Thursday, February 16, 2017

What residents in one rural Arizona border town think about increased security, plans for a wall

Residents in a rural border town are not happy being told what should happen in their neck of the woods by Americans and politicians from other parts of the country who back President Trump's increased border security efforts and plans to build a wall, Danyelle Khmara reports for Tucson Weekly.

Arivaca, Ariz. (Wikipedia Map), a town with about 900 residents located 11 miles from Mexico, gained national attention in the 1990s when migrants from Mexico and Central America began crossing into the area through the Southern Arizona desert, Khmara writes. "The desert corridor was one of the few places for undocumented people to cross after a change in border policy blocked off urban points of entry."

"During the 2016 Fiscal Year, Border Patrol made almost 65,000 apprehensions in the Tucson Sector, which stretches from New Mexico to Yuma County," Khmara writes. "They wouldn't say how many were related to drug smuggling, but government data shows they seized 728,000 pounds of marijuana and 174 pounds of cocaine."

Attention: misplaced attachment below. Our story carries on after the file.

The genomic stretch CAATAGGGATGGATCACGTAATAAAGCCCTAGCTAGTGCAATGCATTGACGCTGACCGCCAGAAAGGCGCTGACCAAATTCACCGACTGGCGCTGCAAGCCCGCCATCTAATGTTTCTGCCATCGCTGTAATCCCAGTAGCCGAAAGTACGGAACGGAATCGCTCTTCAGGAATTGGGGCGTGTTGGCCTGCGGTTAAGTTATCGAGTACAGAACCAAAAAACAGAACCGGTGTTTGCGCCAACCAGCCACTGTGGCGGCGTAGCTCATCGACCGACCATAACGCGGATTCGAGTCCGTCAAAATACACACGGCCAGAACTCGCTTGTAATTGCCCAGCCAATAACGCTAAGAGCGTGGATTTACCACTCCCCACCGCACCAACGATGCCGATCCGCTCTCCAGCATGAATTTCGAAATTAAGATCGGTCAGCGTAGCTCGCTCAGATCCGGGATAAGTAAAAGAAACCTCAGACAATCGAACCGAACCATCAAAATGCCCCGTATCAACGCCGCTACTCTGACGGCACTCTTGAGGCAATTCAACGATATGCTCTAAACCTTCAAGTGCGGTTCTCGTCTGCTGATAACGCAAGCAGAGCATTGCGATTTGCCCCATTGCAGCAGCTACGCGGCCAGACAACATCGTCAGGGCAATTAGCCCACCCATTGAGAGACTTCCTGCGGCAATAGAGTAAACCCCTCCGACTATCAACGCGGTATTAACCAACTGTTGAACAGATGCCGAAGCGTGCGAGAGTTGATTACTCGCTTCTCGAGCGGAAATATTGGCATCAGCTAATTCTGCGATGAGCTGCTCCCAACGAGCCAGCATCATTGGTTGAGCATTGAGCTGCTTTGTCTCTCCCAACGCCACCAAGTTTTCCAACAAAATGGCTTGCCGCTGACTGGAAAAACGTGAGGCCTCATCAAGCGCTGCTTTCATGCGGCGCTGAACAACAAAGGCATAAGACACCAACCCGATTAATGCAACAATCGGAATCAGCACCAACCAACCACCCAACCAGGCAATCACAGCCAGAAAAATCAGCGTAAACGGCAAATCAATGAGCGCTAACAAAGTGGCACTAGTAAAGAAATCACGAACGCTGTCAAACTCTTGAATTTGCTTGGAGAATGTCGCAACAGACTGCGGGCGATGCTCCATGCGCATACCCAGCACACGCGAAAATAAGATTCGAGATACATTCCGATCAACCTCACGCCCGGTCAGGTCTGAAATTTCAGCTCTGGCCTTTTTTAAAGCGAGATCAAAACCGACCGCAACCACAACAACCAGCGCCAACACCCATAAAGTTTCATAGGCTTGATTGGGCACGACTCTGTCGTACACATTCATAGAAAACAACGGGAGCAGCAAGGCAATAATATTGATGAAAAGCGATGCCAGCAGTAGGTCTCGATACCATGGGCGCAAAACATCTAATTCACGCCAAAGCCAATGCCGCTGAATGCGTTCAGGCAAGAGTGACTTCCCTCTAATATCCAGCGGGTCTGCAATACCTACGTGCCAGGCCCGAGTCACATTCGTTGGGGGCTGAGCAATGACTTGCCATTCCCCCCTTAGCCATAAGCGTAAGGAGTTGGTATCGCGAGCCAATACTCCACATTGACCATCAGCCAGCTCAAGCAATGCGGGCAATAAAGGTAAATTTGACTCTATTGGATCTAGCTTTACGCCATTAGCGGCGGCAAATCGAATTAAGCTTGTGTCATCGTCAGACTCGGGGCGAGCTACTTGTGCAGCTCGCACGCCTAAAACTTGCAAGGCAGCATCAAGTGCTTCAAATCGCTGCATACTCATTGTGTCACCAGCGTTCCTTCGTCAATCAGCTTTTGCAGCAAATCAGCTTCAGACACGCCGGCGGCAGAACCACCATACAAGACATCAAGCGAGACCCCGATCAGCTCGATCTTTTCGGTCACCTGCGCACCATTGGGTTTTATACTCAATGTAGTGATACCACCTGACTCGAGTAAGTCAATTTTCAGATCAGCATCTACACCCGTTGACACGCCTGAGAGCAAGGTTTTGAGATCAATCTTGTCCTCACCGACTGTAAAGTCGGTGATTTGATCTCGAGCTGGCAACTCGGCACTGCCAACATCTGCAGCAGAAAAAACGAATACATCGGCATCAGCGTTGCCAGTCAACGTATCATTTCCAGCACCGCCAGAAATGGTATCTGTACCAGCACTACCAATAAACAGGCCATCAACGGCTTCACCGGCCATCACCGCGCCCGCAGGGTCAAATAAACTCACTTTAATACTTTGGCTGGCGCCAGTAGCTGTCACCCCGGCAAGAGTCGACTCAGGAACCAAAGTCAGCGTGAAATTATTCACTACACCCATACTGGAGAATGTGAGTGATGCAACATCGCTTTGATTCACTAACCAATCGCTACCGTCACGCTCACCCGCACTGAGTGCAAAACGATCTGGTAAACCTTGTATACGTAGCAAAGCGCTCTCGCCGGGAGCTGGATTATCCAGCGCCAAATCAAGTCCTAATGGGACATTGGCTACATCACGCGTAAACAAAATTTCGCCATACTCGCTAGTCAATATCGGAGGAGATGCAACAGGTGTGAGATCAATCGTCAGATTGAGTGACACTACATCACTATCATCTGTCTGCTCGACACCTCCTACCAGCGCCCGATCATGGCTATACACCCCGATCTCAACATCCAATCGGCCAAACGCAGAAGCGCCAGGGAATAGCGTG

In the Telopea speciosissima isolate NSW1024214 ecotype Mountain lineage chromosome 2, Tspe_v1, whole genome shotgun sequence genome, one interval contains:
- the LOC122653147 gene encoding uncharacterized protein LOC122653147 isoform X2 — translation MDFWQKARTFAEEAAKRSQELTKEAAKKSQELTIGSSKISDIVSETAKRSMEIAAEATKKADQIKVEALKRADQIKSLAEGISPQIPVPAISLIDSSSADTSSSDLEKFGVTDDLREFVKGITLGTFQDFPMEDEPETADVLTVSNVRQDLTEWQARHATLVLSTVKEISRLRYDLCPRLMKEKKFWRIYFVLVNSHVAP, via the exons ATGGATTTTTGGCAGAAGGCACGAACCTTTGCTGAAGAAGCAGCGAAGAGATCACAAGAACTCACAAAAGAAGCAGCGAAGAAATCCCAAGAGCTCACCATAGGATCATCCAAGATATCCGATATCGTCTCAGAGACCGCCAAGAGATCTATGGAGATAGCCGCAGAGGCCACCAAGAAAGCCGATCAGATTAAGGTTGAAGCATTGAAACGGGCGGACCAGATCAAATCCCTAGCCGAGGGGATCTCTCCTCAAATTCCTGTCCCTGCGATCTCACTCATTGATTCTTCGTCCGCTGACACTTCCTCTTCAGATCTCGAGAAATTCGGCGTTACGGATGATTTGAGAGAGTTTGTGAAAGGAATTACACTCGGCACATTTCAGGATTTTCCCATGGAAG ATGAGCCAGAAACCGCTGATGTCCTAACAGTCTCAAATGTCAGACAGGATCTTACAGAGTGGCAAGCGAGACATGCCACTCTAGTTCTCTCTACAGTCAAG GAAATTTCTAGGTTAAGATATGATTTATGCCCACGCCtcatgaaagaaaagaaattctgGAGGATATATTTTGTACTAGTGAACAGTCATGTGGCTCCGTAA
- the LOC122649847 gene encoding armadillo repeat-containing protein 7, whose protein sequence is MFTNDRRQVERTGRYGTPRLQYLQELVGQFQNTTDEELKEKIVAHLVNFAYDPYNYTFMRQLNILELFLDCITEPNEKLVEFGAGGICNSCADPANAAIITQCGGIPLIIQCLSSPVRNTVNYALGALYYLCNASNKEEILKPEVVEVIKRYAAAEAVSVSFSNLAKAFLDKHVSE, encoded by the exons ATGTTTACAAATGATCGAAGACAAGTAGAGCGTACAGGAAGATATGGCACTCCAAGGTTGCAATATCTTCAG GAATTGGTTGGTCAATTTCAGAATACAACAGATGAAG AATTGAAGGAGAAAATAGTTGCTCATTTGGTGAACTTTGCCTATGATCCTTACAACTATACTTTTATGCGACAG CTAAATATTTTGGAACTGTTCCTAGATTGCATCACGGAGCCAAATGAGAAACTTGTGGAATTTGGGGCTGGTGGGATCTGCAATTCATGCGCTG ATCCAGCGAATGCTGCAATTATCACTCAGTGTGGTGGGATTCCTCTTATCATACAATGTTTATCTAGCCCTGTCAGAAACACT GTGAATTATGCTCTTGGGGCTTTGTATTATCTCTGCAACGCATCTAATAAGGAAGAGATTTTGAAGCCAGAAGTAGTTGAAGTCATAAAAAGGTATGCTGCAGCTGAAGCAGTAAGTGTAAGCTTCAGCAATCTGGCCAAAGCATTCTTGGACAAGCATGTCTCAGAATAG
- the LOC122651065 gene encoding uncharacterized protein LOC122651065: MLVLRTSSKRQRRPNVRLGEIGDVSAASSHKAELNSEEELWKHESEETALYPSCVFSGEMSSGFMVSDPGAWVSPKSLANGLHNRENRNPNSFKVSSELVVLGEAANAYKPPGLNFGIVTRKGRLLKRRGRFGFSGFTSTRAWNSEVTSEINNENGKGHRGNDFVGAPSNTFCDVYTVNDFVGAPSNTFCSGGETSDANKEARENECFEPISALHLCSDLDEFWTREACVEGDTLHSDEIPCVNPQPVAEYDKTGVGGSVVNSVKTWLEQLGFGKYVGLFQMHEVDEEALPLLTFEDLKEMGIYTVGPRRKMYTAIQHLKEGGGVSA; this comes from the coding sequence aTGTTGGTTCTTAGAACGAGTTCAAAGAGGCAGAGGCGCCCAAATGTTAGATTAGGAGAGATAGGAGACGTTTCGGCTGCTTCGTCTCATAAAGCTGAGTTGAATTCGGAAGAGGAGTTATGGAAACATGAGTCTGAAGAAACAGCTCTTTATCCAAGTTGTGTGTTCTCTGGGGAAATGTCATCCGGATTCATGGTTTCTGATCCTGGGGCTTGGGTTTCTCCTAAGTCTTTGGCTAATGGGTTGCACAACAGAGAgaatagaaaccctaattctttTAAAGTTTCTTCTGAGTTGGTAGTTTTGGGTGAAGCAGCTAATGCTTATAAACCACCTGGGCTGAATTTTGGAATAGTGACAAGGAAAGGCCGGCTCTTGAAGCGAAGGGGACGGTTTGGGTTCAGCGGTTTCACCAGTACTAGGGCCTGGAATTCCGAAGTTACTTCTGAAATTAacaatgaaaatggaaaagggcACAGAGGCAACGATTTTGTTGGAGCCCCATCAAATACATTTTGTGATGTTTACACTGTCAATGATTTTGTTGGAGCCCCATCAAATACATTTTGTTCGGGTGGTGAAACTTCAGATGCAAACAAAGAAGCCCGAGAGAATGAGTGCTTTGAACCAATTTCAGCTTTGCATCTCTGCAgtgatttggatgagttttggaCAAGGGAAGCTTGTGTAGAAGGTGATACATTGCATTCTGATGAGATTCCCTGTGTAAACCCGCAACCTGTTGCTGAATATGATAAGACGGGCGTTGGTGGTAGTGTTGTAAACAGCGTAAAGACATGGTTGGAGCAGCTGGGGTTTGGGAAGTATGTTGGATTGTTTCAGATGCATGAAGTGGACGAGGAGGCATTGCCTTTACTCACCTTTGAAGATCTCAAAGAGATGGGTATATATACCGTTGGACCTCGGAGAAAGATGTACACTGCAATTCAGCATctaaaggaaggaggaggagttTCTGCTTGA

Despite a rise in border crossings, many residents say the immigrants are harmless and keep to themselves, Khmara writes. "Many humanitarians live in and frequent this little town at the crossroads of treacherous migrant trails and heightened border security . . . A lot of the population are retirees, keeping the town financially afloat. And even if there's no supermarket, the only grocery store, nicknamed 'The Merc' carries a lot of daily items."

Longtime resident Bradley Knaub told Khmara that increased border patrols seem pointless in such as small town, telling Khmara, "When I went to town last week, I had to go through two checkpoints, and I was photographed six times. That's a little intimidating. It's kind of Orwellian." Speaking of the all, he said, "The terrain is too rough to even consider, and the amount of damage to environment and endangered animals—it's just not going to happen."

Carlota Wray, who came to Arivaca from Mexico more than 30 years ago, told Khmara, "People that are not from here don't understand how it is to live in this border community. You don't know until they build the wall behind your property or they put cameras in front of you." Local resident Diana MacDonell said, "All the people making decisions, they don't live on the border. We live here. We are doing just fine."

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